Undeterred (well, maybe a little bit deterred), I finished up the rest of our cranberries in our usual breakfast style and left them off the grocery list when they had run out. Then, to preserve the semblance of sweetness in our morning oatmeal sans cranberries, I started to cook the oats with a small amount of natural vanilla extract and added some nutmeg and cinnamon as well. I’ve still been using some flax oil on top– the ground flax seeds moved onto my afternoon salads– but the goal is to wean myself off of the oil as well when my bottle runs out. (Eventually, I will possibly even graduate to drinking a Glowing Green Smoothie at breakfast instead of cooking oats at all, but for the time being, a cooked a.m. meal is still de rigeur in Chez Baby Steps.) No big deal.
The Next Step: Lunch
Lunch hasn’t required as much of an adjustment on my part, because I usually eat a She-Ra sized salad in the afternoon, anyway.
I did transfer my ground flax seeds from the breakfast to the lunch time slot, and I’ve also subbed my regular balsamic vinegar with raw and unfiltered apple cider vinegar– look at me, Princess of Power in the Beauty Detox department!! 🙂 Other than that, I’ve just been careful to include only one protein on top of my greens, instead of 2 or 6 or 8. Simple is better, no? I’ll either toss some pecans or slice a boiled egg on top of my salads now– not both anymore.
The Final Step: Dinner
Speaking of how simple is better, I was getting into the habit of making really elaborate, complex, and decadent dinners, most of which contained eleventeen hundred ingredients and naturally violated the fundamental tenets of food pairing. So I’ve yanked on the reins of my free-spirited inner chef and tried to keep things more simple in the kitchen. Baby steps! Simplicity! We eat a lot of greens, stir-fries, or soups for dinner, so nothing much has changed here. (Proper food combinations are a lot easier to achieve for a woman who never grew up with the typical “meat and potatoes” dishes.) Moving right along…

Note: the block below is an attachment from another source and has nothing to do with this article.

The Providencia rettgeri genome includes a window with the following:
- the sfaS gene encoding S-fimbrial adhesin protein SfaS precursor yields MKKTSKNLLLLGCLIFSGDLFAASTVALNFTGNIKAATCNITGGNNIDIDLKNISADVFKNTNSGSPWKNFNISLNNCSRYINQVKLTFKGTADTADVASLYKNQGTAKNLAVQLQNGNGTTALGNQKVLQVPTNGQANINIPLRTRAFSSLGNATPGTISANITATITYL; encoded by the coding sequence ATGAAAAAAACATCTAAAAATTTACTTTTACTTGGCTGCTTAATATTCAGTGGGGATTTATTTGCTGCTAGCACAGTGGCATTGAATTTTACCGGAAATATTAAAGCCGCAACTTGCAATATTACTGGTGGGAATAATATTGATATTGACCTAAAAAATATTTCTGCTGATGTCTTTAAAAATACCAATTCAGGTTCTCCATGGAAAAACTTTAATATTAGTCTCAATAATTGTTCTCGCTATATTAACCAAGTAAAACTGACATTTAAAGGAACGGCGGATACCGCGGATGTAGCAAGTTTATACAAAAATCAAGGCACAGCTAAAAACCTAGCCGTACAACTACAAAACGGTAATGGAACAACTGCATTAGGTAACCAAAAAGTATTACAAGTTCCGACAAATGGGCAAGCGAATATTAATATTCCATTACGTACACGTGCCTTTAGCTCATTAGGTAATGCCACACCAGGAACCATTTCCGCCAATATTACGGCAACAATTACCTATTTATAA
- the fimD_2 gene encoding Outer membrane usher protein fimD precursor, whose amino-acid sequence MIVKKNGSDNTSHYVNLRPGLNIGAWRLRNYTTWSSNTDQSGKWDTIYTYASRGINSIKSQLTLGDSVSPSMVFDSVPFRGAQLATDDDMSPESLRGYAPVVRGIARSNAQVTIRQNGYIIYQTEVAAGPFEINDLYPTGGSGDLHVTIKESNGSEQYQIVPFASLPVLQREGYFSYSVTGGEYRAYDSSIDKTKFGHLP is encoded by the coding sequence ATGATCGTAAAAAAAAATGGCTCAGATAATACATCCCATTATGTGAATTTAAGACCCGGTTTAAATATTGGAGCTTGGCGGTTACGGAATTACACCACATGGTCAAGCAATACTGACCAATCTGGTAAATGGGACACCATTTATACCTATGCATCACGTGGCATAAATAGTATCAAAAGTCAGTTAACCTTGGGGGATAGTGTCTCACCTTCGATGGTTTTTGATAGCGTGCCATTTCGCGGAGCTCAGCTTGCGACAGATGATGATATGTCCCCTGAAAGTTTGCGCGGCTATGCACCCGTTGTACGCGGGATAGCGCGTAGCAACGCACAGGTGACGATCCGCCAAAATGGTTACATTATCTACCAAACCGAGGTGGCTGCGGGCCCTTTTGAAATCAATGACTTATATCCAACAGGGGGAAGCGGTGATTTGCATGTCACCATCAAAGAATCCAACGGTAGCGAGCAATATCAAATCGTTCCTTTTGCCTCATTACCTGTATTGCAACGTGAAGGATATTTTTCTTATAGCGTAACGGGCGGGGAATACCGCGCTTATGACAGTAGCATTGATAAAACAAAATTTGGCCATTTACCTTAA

The Bonus Step: Fruit
Incredibly, fruit has been the most challenging food pairing recommendation for me. Defeated by fruit! Fruit is supposed to be eaten on an empty stomach (so either 30 minutes before a meal or a full hour– or more– following a meal). I have caught myself munching on homemade granolas or trail mixes that pair fruits with other foods like nuts or seeds, and I’m also mysteriously craving things like fruit pies and pastries (which I wasn’t really interested in until I learned that fruit should be eaten by itself!) The fruit thing will be an ongoing step for me, but like any new habit, all it takes is a little bit of time and patience.
What about you, dear readers?
Had you heard about proper food pairings before?
Do any of you follow the principles of food combinations to help your digestion?
Anybody else defeated by the simple apple? Anyone? Bueller? 😉